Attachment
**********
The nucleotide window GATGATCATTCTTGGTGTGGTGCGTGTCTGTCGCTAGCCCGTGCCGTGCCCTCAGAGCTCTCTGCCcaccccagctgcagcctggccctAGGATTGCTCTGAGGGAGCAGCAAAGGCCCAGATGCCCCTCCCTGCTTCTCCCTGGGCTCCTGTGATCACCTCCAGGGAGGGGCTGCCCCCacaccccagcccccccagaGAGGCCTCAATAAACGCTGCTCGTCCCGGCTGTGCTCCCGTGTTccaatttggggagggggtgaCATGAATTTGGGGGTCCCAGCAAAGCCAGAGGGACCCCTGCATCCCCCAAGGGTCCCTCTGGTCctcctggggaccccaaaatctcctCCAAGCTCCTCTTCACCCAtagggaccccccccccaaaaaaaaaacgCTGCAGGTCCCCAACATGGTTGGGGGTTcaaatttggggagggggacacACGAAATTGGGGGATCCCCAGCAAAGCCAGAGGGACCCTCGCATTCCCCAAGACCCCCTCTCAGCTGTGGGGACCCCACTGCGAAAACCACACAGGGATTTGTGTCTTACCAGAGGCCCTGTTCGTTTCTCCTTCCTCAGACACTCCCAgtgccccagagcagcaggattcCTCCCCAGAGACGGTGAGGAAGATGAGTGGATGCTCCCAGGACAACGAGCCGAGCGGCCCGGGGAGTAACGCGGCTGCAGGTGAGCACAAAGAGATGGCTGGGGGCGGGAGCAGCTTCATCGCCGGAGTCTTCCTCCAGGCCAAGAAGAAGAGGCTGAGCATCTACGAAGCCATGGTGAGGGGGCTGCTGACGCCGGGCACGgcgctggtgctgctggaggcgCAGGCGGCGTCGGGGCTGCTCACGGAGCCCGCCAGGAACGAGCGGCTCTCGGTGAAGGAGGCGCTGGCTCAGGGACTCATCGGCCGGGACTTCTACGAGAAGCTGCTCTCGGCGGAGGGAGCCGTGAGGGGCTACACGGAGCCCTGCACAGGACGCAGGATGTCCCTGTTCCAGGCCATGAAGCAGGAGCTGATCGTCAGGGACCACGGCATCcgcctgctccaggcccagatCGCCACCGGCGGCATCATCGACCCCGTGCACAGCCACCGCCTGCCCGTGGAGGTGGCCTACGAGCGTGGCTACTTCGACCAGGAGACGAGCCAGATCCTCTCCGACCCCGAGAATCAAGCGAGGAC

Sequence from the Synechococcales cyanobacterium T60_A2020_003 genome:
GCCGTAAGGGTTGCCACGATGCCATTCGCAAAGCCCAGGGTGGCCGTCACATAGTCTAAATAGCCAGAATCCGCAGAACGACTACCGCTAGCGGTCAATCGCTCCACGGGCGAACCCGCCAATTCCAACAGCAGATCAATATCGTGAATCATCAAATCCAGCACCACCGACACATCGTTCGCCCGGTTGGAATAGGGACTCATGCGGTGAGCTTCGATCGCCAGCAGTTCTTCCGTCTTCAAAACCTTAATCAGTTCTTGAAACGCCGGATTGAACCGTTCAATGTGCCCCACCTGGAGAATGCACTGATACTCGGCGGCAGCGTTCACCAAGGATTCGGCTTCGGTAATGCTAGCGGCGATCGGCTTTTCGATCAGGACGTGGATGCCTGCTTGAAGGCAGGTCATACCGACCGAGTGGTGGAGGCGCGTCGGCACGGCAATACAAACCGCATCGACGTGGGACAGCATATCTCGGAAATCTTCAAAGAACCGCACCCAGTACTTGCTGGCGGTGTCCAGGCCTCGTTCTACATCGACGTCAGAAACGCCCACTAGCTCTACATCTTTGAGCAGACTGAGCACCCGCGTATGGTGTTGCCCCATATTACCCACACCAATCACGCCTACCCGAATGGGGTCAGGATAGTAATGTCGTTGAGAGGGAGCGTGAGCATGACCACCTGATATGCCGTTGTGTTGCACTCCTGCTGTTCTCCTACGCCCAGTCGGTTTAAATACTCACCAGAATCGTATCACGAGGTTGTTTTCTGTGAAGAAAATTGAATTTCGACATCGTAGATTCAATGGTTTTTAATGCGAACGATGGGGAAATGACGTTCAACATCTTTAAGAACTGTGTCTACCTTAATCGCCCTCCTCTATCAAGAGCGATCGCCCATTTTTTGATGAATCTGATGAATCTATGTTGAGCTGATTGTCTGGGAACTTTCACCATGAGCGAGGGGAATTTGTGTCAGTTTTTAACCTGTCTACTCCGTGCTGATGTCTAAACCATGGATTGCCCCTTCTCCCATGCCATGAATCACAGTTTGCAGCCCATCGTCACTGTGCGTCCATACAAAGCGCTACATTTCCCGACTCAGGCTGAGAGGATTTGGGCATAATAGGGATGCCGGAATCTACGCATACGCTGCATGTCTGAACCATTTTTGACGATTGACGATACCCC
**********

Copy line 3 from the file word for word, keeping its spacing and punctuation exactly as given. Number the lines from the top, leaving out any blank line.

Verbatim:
GCCGTAAGGGTTGCCACGATGCCATTCGCAAAGCCCAGGGTGGCCGTCACATAGTCTAAATAGCCAGAATCCGCAGAACGACTACCGCTAGCGGTCAATCGCTCCACGGGCGAACCCGCCAATTCCAACAGCAGATCAATATCGTGAATCATCAAATCCAGCACCACCGACACATCGTTCGCCCGGTTGGAATAGGGACTCATGCGGTGAGCTTCGATCGCCAGCAGTTCTTCCGTCTTCAAAACCTTAATCAGTTCTTGAAACGCCGGATTGAACCGTTCAATGTGCCCCACCTGGAGAATGCACTGATACTCGGCGGCAGCGTTCACCAAGGATTCGGCTTCGGTAATGCTAGCGGCGATCGGCTTTTCGATCAGGACGTGGATGCCTGCTTGAAGGCAGGTCATACCGACCGAGTGGTGGAGGCGCGTCGGCACGGCAATACAAACCGCATCGACGTGGGACAGCATATCTCGGAAATCTTCAAAGAACCGCACCCAGTACTTGCTGGCGGTGTCCAGGCCTCGTTCTACATCGACGTCAGAAACGCCCACTAGCTCTACATCTTTGAGCAGACTGAGCACCCGCGTATGGTGTTGCCCCATATTACCCACACCAATCACGCCTACCCGAATGGGGTCAGGATAGTAATGTCGTTGAGAGGGAGCGTGAGCATGACCACCTGATATGCCGTTGTGTTGCACTCCTGCTGTTCTCCTACGCCCAGTCGGTTTAAATACTCACCAGAATCGTATCACGAGGTTGTTTTCTGTGAAGAAAATTGAATTTCGACATCGTAGATTCAATGGTTTTTAATGCGAACGATGGGGAAATGACGTTCAACATCTTTAAGAACTGTGTCTACCTTAATCGCCCTCCTCTATCAAGAGCGATCGCCCATTTTTTGATGAATCTGATGAATCTATGTTGAGCTGATTGTCTGGGAACTTTCACCATGAGCGAGGGGAATTTGTGTCAGTTTTTAACCTGTCTACTCCGTGCTGATGTCTAAACCATGGATTGCCCCTTCTCCCATGCCATGAATCACAGTTTGCAGCCCATCGTCACTGTGCGTCCATACAAAGCGCTACATTTCCCGACTCAGGCTGAGAGGATTTGGGCATAATAGGGATGCCGGAATCTACGCATACGCTGCATGTCTGAACCATTTTTGACGATTGACGATACCCC